Peacebuilding in a country full of war and poverty seems far-fetched to those living in the wreckage left behind after the Taliban regime ran its course. "The constant debate over land, water, ethnicity, and family based issues continue to fuel the local disputes that often flare into violence" (International Crisis Group Report, "Peacebuilding in Afghanistan" (2003): Page 1). Resolution in Afghanistan is difficult due to the fact that many Afghans distrust the idea of peace and reconciliation. After one failed attempt after another in building reconciliation it is not surprising the overwhelming skepticism the citizens of Afghanistan have especially women. .
Armed battle has disastrous effects on all citizens, however women face major challenges. Afghanistan has a weak state system and armed opposition groups, as well as serious problems with human security, human rights, and women's participation. In Afghanistan's highly patriarchal society, women have been subjected to violence by husbands and other male family members. The male head of the household whether it be brother, husband, father, or other family member makes all major decisions regarding the woman's life: whether she gets to go to school and who she marries. Furthermore, wars, and especially occupation by foreign powers, have been accompanied by crises of masculinity that have led to restrictions on women's mobility and increase in violence against women. Women are caught between weak states, occupying powers, and the gender inequality social norms. In a country where women literally have little to no power they are largely excluded from political decision making due to politics being masculine and male-dominated. .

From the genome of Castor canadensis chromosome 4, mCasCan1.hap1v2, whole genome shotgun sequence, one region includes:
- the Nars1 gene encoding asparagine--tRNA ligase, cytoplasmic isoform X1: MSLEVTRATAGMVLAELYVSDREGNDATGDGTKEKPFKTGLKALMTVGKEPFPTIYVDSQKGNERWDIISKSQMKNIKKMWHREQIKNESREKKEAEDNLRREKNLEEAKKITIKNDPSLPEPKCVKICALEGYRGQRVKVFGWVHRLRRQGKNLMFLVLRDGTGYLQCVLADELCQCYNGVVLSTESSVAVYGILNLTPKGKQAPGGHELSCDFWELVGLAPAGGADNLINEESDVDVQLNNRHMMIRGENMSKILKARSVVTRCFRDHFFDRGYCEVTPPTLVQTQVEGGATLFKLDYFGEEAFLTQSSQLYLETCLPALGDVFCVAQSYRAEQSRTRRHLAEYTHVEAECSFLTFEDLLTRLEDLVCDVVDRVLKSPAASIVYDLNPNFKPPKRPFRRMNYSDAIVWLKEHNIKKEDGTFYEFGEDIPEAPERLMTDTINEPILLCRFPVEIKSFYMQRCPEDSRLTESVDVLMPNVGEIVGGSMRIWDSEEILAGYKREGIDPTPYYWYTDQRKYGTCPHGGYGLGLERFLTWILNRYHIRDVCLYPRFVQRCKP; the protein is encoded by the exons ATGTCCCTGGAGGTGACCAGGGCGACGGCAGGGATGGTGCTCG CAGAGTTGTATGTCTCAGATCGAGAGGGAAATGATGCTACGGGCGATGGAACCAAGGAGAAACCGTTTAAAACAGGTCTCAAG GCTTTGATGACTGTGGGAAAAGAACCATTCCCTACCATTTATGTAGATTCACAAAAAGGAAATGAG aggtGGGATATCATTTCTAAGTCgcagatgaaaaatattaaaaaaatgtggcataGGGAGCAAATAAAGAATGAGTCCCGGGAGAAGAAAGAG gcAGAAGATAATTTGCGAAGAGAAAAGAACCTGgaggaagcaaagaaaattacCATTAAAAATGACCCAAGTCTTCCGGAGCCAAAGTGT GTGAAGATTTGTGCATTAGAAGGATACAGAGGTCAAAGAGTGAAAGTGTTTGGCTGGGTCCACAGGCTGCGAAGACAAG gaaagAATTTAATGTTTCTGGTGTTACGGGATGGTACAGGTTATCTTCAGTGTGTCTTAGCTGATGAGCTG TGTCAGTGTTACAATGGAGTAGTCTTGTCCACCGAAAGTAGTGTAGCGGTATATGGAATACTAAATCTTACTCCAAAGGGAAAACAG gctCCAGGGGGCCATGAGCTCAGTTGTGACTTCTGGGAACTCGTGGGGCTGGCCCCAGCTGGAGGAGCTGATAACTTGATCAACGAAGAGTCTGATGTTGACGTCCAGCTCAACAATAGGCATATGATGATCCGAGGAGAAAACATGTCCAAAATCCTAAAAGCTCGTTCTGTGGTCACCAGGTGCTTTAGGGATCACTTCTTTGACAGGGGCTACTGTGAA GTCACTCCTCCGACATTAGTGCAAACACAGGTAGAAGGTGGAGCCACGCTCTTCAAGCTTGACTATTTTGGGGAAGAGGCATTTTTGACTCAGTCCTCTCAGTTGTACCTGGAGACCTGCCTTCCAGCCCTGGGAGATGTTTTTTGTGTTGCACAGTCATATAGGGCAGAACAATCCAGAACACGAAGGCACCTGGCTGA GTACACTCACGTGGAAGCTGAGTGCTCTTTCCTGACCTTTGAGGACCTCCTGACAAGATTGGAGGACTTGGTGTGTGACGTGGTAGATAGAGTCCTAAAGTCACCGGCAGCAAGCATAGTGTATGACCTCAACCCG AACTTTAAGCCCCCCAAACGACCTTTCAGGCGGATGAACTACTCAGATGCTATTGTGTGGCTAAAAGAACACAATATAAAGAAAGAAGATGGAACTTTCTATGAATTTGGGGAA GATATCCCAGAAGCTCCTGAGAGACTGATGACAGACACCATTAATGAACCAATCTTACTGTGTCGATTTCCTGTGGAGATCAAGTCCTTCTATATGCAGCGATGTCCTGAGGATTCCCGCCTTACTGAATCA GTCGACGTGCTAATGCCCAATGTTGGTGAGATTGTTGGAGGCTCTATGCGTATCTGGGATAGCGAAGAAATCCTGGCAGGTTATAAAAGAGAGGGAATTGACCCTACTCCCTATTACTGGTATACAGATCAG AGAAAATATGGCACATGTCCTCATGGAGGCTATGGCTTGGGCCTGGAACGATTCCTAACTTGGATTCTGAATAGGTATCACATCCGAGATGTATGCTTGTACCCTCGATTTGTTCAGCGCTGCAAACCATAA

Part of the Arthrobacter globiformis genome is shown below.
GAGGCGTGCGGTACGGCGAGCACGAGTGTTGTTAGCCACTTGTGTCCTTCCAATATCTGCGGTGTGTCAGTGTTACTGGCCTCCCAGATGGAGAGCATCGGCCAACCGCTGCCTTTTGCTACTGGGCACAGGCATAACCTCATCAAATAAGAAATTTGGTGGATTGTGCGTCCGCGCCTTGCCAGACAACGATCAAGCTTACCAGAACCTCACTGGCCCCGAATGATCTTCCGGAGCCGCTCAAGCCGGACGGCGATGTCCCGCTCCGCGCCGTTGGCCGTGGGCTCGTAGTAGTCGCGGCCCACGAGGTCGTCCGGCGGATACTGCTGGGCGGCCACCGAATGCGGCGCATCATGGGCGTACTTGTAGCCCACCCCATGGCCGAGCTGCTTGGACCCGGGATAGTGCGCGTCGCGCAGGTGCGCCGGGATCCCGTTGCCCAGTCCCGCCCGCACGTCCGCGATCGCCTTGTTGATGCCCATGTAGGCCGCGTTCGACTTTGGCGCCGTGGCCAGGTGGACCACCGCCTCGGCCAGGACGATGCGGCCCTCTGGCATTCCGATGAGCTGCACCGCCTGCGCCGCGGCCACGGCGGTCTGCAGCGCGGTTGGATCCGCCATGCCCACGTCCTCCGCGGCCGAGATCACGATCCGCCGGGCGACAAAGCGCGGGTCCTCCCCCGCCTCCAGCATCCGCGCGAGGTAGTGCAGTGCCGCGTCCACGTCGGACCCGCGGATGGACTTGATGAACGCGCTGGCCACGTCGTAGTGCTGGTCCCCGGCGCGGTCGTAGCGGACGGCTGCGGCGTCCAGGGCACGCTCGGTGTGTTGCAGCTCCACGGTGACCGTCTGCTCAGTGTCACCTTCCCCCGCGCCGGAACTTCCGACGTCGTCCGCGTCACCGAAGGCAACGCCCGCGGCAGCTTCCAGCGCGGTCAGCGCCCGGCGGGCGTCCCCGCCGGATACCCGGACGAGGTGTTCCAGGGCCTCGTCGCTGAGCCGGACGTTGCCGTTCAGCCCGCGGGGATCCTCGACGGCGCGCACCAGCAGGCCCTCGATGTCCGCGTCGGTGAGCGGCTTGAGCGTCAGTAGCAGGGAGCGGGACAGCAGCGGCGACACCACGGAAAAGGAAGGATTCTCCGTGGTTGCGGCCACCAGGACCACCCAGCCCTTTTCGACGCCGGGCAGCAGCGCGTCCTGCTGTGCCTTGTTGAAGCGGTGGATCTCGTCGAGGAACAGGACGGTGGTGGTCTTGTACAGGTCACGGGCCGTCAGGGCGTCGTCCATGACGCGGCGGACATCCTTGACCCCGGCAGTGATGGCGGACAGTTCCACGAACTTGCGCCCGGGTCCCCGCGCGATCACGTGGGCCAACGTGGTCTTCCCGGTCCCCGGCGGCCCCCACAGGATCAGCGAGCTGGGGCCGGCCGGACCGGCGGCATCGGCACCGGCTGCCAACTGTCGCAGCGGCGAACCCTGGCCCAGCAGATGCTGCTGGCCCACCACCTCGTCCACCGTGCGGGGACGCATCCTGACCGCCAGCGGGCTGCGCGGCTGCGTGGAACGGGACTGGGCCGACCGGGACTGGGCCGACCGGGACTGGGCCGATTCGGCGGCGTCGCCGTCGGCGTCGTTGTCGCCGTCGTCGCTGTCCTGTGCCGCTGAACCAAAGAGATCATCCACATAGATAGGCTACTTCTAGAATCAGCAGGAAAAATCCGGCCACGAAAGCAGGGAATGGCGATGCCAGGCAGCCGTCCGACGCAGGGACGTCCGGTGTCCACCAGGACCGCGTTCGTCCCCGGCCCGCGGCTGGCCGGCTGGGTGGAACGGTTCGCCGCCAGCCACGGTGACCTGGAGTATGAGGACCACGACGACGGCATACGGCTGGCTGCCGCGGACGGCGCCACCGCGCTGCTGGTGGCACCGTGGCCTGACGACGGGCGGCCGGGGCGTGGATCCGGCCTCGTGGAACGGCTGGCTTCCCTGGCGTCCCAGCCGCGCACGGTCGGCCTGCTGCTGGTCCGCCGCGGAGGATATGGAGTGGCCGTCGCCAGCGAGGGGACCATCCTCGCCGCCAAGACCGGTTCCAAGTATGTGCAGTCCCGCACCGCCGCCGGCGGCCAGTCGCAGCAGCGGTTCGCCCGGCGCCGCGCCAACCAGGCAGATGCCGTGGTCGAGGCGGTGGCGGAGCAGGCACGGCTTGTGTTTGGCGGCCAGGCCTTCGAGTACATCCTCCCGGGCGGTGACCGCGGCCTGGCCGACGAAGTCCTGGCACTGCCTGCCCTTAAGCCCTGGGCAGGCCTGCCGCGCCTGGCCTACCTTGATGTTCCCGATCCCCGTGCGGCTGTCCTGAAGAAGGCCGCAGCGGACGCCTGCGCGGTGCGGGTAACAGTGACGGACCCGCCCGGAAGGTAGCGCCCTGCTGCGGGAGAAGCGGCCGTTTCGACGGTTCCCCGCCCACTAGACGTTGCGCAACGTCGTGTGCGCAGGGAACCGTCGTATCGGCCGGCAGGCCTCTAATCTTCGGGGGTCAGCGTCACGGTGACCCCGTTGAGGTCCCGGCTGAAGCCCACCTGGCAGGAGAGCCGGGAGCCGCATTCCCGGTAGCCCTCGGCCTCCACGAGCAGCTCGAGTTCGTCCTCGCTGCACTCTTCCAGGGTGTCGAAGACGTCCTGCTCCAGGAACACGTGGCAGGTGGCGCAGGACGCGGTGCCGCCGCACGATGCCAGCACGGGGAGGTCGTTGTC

Afghan women and youth are vulnerable and are an intentional target of the many conflicts happening in Afghanistan. Their inclusion in the social and political processes is imperative in both the short and long term goals of the country.